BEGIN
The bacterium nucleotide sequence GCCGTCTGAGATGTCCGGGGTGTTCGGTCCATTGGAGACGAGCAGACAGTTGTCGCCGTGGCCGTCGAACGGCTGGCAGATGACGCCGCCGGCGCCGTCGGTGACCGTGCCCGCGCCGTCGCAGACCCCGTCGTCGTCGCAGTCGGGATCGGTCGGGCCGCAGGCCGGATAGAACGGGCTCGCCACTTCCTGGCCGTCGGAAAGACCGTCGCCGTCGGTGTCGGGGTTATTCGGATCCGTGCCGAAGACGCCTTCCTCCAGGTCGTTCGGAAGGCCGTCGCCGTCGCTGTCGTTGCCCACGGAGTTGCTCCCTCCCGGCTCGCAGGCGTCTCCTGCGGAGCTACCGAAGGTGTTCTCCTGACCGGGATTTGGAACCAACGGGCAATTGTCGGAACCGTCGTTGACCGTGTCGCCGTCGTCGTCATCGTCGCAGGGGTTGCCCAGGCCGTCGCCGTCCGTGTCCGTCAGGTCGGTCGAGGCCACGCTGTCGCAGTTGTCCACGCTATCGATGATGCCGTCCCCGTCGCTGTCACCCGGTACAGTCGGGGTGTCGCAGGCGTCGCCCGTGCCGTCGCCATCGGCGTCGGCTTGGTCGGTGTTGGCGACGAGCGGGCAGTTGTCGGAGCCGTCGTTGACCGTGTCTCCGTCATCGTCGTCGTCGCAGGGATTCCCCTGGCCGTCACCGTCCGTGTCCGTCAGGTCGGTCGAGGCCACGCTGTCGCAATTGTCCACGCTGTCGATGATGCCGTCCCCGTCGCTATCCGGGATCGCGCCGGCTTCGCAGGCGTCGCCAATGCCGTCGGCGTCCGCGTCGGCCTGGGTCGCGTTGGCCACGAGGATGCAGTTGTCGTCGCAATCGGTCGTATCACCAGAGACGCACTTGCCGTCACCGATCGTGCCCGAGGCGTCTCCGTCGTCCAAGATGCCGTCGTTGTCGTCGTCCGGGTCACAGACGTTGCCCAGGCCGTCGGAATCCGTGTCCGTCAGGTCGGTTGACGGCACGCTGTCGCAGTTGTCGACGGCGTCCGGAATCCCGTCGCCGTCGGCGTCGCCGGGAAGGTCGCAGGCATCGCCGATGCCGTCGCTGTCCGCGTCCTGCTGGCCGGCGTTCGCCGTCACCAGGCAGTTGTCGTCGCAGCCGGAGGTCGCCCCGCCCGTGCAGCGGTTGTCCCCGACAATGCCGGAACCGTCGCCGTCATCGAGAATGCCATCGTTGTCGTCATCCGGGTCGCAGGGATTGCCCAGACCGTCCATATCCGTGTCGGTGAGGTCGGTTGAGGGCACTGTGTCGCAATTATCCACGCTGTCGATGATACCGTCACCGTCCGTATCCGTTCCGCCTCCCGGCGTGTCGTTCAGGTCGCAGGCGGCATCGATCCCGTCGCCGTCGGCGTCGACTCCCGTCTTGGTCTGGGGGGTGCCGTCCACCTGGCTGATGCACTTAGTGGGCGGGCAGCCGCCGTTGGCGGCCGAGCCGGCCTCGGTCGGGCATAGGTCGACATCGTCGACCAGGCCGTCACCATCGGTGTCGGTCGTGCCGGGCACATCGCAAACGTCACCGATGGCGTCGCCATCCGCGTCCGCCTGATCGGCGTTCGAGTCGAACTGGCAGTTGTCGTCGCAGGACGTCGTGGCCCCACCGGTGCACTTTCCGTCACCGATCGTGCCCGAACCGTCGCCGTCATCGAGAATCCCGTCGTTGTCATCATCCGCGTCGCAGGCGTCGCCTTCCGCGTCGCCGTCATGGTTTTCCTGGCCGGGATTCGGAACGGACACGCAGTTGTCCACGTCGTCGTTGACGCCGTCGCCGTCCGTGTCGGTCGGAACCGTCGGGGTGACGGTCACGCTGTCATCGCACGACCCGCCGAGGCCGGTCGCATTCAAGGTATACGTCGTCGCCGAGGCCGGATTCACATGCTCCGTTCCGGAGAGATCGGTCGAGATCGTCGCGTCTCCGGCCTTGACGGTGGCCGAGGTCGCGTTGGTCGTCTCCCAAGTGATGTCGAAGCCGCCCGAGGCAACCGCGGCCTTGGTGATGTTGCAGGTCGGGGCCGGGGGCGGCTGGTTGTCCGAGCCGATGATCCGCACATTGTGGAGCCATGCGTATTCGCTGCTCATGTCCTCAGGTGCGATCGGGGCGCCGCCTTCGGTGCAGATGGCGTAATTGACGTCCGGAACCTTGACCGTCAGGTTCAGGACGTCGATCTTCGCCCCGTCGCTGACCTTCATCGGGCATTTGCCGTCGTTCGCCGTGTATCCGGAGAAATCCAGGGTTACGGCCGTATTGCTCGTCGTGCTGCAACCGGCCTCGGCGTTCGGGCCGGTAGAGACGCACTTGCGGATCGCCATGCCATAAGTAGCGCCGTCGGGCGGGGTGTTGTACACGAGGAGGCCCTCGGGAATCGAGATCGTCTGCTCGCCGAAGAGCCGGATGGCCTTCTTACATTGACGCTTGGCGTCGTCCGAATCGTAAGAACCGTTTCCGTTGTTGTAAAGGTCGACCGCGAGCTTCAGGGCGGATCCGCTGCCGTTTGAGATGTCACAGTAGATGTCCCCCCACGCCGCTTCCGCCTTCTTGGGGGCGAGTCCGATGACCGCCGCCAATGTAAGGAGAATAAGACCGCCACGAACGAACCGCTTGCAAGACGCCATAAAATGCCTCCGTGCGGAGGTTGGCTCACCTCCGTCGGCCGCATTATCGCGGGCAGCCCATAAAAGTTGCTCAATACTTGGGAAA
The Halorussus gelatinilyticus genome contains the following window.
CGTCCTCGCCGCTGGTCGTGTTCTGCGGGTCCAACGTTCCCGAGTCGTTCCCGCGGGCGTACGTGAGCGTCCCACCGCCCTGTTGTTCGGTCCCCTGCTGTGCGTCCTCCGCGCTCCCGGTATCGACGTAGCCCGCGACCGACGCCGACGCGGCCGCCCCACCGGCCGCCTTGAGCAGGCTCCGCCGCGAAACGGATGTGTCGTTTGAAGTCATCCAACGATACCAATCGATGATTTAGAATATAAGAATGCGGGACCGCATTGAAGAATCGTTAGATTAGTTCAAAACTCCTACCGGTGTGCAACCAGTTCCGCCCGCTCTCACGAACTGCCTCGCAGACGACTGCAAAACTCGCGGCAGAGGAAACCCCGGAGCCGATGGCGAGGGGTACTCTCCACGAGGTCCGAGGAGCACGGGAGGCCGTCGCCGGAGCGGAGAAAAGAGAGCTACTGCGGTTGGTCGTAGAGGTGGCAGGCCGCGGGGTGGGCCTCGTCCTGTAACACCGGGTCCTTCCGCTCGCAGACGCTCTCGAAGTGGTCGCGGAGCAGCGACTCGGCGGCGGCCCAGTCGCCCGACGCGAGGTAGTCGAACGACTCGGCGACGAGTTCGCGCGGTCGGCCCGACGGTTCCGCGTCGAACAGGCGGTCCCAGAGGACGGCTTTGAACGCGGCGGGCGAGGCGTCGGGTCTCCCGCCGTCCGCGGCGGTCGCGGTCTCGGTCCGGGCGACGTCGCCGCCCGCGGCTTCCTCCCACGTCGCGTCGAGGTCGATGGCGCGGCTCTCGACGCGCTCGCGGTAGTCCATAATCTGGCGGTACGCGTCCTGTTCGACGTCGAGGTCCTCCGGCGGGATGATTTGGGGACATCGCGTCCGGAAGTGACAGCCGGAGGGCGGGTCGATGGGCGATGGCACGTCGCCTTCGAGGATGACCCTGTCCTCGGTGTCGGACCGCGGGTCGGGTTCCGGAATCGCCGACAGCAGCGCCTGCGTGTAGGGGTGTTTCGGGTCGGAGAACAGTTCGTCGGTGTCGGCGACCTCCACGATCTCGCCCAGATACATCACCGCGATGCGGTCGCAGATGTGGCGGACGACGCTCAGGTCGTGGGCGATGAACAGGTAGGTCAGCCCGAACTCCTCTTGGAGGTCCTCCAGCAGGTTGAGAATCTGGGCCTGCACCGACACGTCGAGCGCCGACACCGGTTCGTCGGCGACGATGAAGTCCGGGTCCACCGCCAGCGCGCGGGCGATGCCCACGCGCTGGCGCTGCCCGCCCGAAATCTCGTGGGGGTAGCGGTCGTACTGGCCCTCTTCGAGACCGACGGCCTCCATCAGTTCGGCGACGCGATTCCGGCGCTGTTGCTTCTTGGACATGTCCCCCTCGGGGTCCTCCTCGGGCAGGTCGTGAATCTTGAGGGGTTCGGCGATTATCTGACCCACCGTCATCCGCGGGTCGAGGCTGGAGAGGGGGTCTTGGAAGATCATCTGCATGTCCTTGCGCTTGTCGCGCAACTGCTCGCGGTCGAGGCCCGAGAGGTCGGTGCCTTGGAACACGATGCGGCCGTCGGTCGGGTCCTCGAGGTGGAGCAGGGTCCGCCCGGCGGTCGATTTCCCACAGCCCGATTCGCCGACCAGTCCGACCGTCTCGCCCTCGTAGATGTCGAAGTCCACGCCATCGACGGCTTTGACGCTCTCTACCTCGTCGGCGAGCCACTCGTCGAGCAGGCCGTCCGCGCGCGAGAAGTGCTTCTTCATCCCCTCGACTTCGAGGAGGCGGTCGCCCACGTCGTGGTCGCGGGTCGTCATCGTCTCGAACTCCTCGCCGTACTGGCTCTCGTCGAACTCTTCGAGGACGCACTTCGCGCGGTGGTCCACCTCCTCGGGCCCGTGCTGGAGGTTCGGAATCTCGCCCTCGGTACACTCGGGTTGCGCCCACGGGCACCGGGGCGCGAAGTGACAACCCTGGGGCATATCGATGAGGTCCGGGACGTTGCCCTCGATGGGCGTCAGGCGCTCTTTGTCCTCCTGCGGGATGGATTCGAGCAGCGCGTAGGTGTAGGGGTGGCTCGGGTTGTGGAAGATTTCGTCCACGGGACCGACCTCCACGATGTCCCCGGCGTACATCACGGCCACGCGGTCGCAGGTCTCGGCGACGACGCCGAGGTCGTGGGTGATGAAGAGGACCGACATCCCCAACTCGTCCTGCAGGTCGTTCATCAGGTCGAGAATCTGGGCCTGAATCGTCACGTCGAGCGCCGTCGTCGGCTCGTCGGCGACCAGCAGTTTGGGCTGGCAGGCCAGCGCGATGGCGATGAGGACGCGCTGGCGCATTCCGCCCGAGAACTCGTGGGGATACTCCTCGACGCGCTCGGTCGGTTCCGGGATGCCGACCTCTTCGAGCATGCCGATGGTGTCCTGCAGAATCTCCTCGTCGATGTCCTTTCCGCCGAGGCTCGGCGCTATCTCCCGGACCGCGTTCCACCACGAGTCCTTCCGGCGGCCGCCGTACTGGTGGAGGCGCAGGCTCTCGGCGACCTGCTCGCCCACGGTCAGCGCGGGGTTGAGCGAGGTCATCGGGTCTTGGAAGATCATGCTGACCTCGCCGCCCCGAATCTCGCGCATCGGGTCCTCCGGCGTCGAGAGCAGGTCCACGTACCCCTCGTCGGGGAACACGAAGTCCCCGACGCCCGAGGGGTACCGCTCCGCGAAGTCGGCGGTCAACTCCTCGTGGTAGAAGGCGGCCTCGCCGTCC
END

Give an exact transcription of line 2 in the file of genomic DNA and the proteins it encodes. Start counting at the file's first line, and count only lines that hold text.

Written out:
The Halorussus gelatinilyticus genome contains the following window.